#4 – Are There Any Processing Issues?
If the design of a part isn’t engineered correctly for the material or there are other processing issues, it’s unlikely a mold will produce quality parts in a repeatable process. As this is the very essence of the injection molding process, it’s important to establish a baseline. This can be done through what’s known as scientific molding, a process that looks at all the principles and theories behind the injection molding process and essentially applies scientific methods to it. This includes utilizing scientific data to troubleshoot processes, which are used to augment efficiency, enhance quality, and provide earlier detection of component failure.
Scientific molding processes look at the following issues:
- Confirm that optimal processing with the mold has been achieved.
- Develop instructions for a specific mold or molds.
- Ensure fabrication of components can be done both accurately and repeatedly.
- Look within the mold’s cavity during the injection molding process to ensure the finished product is of maximal quality.
- Monitor pressure to detect quality issues early and ensure the repeatability of the process.
- Use actual readings to describe the finished product.
Using science within the injection molding process adds value by ensuring that any variation in equipment or materials used can be measured to ascertain changes in quality. Unlike the industrial process of injection molding, scientific injection molding relies less on the experience of those involved and more on the data gathered to make it more reliable.
#5 – Do Parts Conform to the Print and Parts Made Previously from Other Suppliers?
This involves the use of a formal method of inspection that includes documentation known as first article inspection (FAI), which verifies that a component’s features follow the customer’s specifications. This is done by comparing previous parts by other suppliers using this same mold. An FAI is particularly important in sectors like the aerospace, automotive, and medical industries, where strict standards exist regarding part performance.
An FAI inspects a part made via injection molding for criteria that include:
- wall thickness
While an FAI may look at the first production run of a particular mold, this isn’t always the case, and, in certain instances, more than one component in the run is used for comparison. The FAI gels with scientific injection molding methods provide a representative sample of parts in subsequent production runs. These must also utilize the same methods and materials as previous suppliers that used the mold to make a proper comparison.
Tips on Transferring Molds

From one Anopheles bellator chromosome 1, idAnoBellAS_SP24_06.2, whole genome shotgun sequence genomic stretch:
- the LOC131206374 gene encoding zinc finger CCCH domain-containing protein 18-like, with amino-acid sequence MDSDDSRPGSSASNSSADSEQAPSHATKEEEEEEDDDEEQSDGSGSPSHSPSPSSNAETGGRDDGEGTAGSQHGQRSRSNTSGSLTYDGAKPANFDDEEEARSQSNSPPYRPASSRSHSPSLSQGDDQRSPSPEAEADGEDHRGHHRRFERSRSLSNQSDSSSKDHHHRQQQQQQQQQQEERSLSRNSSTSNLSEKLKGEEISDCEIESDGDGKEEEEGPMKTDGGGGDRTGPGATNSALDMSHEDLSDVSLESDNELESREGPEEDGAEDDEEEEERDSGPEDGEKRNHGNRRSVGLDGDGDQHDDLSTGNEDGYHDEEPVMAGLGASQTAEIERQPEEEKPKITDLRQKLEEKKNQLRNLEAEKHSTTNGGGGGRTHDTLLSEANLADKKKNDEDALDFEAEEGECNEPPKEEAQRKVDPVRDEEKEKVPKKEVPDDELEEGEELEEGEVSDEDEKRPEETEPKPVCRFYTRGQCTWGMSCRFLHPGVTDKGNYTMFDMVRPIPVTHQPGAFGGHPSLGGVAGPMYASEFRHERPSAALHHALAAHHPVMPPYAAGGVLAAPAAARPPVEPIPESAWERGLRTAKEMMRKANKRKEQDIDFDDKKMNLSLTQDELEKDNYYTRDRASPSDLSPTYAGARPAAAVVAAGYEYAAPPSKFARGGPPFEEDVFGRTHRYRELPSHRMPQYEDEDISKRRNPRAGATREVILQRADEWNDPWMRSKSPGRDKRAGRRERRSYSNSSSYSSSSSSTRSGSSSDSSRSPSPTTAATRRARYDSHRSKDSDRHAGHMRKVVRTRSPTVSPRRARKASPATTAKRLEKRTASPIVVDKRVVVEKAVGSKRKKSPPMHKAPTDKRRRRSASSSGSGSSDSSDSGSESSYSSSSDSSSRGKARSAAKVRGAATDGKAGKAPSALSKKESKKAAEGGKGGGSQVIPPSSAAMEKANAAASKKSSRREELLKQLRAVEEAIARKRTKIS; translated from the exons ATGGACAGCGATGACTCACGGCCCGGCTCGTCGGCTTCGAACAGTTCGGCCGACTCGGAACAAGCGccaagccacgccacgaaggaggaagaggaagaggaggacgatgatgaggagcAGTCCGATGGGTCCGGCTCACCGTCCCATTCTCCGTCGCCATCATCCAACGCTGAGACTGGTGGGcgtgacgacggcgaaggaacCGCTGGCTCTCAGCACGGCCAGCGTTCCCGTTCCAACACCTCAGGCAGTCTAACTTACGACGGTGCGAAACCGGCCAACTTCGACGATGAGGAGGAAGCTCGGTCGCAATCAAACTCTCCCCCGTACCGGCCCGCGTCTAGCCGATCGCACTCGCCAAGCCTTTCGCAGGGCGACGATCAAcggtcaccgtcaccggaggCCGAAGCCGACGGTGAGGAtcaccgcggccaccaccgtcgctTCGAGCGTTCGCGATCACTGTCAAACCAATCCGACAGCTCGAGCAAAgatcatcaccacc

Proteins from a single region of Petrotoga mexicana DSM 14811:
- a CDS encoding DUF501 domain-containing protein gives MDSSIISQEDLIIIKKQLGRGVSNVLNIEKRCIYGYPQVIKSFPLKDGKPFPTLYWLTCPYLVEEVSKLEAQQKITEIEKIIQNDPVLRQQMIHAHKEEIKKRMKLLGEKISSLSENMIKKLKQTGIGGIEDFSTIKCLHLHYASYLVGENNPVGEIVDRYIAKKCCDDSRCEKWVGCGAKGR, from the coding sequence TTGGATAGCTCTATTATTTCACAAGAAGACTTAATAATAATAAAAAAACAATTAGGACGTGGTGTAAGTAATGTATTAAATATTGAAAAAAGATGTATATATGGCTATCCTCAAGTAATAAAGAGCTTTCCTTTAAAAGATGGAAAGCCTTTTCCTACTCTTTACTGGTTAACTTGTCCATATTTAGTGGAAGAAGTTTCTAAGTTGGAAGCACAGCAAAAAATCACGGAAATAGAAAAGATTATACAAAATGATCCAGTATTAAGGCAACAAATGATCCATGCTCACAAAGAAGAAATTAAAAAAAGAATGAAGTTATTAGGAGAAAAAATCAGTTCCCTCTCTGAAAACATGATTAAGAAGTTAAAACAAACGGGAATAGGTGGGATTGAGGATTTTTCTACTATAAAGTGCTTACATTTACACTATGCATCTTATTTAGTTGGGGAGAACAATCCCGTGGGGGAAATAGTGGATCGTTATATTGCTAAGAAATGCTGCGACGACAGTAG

When transferring any type of tooling between manufacturers, it can cause friction. The original mold supplier may be unhappy about losing the business, so they have little incentive to be forthright. Though the manufacturer owns it, the supplier may have used the mold for other customers without the mold owner’s knowledge.
Here are a few tips to consider when transferring molds between suppliers:
- Contracts: There should be a written contract regarding mold ownership.
- Design information: Any CAM (computer-aided manufacturing) designs must come with the mold, along with any information regarding mold size, the plastic type used, and injection parameters.
- Engraving: Having a company name or logo engraved on a mold may help establish its ownership.
- Explanation: The old provider will want to understand why they’re losing business, so it’s appropriate to politely let them know about any performance issues so that they can correct them.
- Finances: The old supplier may seek to get one last payment; if it’s only a small payment, it may be more worthwhile to pay a small price for things like storage and maintenance, along with paying for shipment, to maintain goodwill.
- Inventory: During the transfer between injection molding companies, there will likely be no production, so sufficient inventory should be available to handle demand.
- Ownership: While an injection molding company may state that the manufacturer owns the mold, if there’s nothing in writing, this can make the matter of ownership problematic.
- Qualifications: Any new third-party provider should be reliable and able to meet production targets, so due diligence should be performed, including an audit of the new partner’s production facility.
- Testing: A new supplier will likely charge to evaluate the mold and propose improvements if needed, which is both reasonable and recommended.
Once in the hands of a new injection molding company, there will likely be changes in the exact type of plastic used, along with possible differences in parameters between the old and new providers. As these production differences may affect the dimensions or quality of a product, the mold must be tested before any large-scale production with it resumes.
Transferring Molds to Spaulding Composites
Spaulding Composites Inc. can design and build the mold you need. Our expert team of engineers can create highly complex molds, including the ability to mold unusual shapes, larger workpieces, and tight tolerances. We can also recommend molds built and designed by other molding companies. Contact us today to learn more about mold transferring or our injection molding capabilities.